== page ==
Derek Jeter is not an MVP candidate

This whole "overrating Jeter" thing isn't even funny anymore

9/13/12 in MLB   |   Pat   |   5233 respect

September 11, 2012; Boston, MA, USA; New York Yankees shortstop Derek Jeter (2) talks to a reporter prior to a game against the Boston Red Sox at Fenway Park. Mandatory Credit: Bob DeChiara-US PRESSWIREFor some reason, there's something about Derek Jeter that causes grown men to swoon and completely lose their minds.

Some even go so far as to claim that he's the best shortstop of all time, completely ignoring the fact that he's not even the best shortstop on his own team, and doesn't have even the smallest chance up against legends like Honus Wagner.

Perhaps there's something about longevity combined with a squeaky-clean reputation and a depraved NY media that ends up creating a monster that can't be controlled.

Now, despite the fact that Miguel Cabrera is a legitimate Triple Crown candidate and Mike Trout is putting together one of the greatest seasons of all time, some people feel the need to push Jeter into an MVP conversation in which he's completely outclassed in every way.

Here's a blind look at the 3 AL leaders in batting average:

Blog Photo - Derek Jeter is not an MVP candidate

Taking into account that the first guy on the list is an elite fielder at his position, and the other two are average at best, it's pretty clear who should be the MVP, right?

The top player, Mike Trout, should be the unanimous MVP at this point. If the Angels make the playoffs, I think he'll be a lock. Even if they don't, he would get my vote.

Even if you somehow decided that you couldn't vote for Trout, Miguel Cabrera would be a decent choice.  He's the second player on that list, and he's also a clear choice over Jeter.

Jeter's the third player, and as you can see, his numbers are dwarfed by Trout and Cabrera across the board.

Derek Jeter is having a nice year. For a player his age, it's commendable. But do we really have to bring him up in the MVP discussion when it's so obvious that he simply doesn't belong?

Richard Justice's MLB.com column in which he attempts to force Jeter into the conversation is nothing short of embarrassing.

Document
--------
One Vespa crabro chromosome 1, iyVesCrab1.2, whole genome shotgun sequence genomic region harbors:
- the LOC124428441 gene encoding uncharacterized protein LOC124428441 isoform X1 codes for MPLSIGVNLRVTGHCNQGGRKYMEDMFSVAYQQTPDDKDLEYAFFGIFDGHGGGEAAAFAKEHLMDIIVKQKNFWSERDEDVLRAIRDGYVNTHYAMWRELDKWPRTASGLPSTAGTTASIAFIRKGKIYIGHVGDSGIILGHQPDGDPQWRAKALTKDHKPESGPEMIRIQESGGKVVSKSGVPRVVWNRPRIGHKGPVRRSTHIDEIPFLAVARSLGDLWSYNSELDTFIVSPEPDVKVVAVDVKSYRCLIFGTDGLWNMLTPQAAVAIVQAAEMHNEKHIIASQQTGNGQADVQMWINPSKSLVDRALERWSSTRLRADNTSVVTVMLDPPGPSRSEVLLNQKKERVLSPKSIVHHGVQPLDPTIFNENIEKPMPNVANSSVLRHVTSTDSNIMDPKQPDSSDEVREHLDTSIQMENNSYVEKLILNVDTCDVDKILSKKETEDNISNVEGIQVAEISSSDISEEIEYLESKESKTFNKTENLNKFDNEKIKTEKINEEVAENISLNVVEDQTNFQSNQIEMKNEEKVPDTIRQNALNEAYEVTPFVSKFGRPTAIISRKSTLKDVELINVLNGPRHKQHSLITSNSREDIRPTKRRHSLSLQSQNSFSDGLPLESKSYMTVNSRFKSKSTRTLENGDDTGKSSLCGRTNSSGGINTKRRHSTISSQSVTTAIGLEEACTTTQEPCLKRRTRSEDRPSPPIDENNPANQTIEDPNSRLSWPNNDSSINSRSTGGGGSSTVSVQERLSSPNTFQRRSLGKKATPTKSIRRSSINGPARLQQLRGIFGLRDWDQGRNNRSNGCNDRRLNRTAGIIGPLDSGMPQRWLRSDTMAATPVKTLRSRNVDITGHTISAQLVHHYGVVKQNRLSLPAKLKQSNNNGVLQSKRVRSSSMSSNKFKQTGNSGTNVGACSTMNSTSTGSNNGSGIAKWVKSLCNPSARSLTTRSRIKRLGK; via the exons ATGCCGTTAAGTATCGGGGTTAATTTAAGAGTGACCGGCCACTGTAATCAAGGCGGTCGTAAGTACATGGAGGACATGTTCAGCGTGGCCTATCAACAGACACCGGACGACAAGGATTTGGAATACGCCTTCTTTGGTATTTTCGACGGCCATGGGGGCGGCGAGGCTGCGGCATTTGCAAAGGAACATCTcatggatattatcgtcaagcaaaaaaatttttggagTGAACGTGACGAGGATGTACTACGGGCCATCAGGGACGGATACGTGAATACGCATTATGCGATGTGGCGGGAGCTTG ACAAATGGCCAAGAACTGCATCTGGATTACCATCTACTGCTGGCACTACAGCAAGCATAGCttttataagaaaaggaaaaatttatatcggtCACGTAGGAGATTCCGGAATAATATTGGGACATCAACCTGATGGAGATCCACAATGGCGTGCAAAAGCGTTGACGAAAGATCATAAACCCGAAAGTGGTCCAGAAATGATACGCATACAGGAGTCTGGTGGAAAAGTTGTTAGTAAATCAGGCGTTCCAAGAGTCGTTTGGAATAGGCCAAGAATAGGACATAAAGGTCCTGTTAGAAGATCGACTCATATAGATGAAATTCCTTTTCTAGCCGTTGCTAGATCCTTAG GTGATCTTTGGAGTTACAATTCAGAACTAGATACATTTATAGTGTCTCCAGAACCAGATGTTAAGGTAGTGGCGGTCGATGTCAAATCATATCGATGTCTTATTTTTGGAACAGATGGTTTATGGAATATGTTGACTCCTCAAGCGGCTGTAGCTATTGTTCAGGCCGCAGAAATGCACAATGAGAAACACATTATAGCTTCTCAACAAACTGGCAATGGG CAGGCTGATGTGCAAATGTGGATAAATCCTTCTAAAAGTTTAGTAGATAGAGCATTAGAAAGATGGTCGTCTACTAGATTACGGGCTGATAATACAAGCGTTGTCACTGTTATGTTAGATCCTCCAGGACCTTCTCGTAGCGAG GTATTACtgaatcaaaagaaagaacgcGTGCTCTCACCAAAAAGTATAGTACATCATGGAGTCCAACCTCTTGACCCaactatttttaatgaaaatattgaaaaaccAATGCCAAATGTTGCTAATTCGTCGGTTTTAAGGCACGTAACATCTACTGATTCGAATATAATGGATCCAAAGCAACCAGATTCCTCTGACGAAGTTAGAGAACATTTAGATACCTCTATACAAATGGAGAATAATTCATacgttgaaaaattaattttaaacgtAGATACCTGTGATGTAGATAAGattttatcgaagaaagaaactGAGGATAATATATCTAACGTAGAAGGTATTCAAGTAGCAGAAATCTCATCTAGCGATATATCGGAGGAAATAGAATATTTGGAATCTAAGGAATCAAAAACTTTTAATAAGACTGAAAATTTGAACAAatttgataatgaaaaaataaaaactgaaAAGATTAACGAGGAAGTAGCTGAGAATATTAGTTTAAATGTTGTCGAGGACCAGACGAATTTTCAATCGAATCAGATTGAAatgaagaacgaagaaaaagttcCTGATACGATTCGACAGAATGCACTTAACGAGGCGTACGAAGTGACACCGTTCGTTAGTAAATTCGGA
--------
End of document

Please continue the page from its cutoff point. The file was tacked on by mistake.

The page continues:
Justice doesn't even try to feign objectivity. From the start, he reveals his fanboy nature, starting his column with "There can't be a conversation about the American League's Most Valuable Player Award without including Derek Jeter, and doesn't that make this whole season even better?"

Does that really make the season better? Does the performance of any one individual player REALLY make the entire season better or worse? Would baseball really be worse off if Jeter was struggling and another player was instead having a better-than-expected season?

It gets worse, too.

The case for Jeter is this:
• Doing his job at the top of the lineup spectacularly well.
• Playing nice defense.
• Winning.
• Leadership.
• Being at his best when the pressure is cranked up the most, which is pretty much every day of the year with the Yankees.

For starters... "his job at the top of the lineup" is just code for "he's a slap hitter who strings together a bunch of singles." While that's nice, it's nothing compared to what Trout has done this year. It's insulting to even pretend that the two are comparable.

June 23, 2012; New York, NY, USA; New York Yankees shortstop Derek Jeter (2) commits an error on a ground ball by New York Mets batter Scott Hairston (not pictured) during the second inning of a game at Citi Field. Mandatory Credit: Brad Penner-US PRESSWIRENice defense? That's a stretch for Jeter, who has never been much better than an average fielding shortstop, even in his best years.

Winning? Sure, thanks to a lineup loaded with future Hall of Famers. Every time someone credits Jeter with winning, an angel loses his wings. It's one of the most overused, inaccurate trends in sports.

Also, his leadership is at best overhyped. Where was his leadership when Jorge Posada was having his tantrum with management? Jeter's leadership is right on par with that of Jason Varitek, the Red Sox captain who silently went down with the ship last September when they fell apart.

We've never seen Jeter and the Yankees have to struggle through true adversity, thanks to their ability to amass the best team money can buy. How can we really praise his leadership when it has been so damn easy?

Also, the idea that every day is a pressure cooker in New York is simply mistaken. You're on the same field as your opponent, and it's hard to buy the argument that playing for a team in first place by 8 games is the most pressure-filled situation.

Now, the Yankees are struggling to hold off the Orioles for the division lead. Does that mean Jeter's leadership is failing, or that he's no longer truly a winner? No. It just means those things were overstated from the start.